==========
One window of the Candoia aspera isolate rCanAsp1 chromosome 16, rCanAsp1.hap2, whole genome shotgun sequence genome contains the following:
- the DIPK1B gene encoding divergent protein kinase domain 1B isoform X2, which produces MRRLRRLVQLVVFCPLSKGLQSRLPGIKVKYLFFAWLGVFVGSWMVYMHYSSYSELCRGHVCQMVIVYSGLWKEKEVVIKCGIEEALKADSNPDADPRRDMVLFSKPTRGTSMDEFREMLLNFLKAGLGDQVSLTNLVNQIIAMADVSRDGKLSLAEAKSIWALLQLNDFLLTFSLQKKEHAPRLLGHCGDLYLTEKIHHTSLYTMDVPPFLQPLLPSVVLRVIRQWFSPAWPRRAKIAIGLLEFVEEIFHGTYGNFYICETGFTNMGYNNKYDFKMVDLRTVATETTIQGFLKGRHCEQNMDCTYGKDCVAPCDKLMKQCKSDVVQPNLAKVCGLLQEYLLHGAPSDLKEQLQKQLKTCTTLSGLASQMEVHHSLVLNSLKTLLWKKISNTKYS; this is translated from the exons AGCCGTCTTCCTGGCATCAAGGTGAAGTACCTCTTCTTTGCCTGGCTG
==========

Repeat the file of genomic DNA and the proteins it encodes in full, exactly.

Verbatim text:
One window of the Candoia aspera isolate rCanAsp1 chromosome 16, rCanAsp1.hap2, whole genome shotgun sequence genome contains the following:
- the DIPK1B gene encoding divergent protein kinase domain 1B isoform X2, which produces MRRLRRLVQLVVFCPLSKGLQSRLPGIKVKYLFFAWLGVFVGSWMVYMHYSSYSELCRGHVCQMVIVYSGLWKEKEVVIKCGIEEALKADSNPDADPRRDMVLFSKPTRGTSMDEFREMLLNFLKAGLGDQVSLTNLVNQIIAMADVSRDGKLSLAEAKSIWALLQLNDFLLTFSLQKKEHAPRLLGHCGDLYLTEKIHHTSLYTMDVPPFLQPLLPSVVLRVIRQWFSPAWPRRAKIAIGLLEFVEEIFHGTYGNFYICETGFTNMGYNNKYDFKMVDLRTVATETTIQGFLKGRHCEQNMDCTYGKDCVAPCDKLMKQCKSDVVQPNLAKVCGLLQEYLLHGAPSDLKEQLQKQLKTCTTLSGLASQMEVHHSLVLNSLKTLLWKKISNTKYS; this is translated from the exons AGCCGTCTTCCTGGCATCAAGGTGAAGTACCTCTTCTTTGCCTGGCTG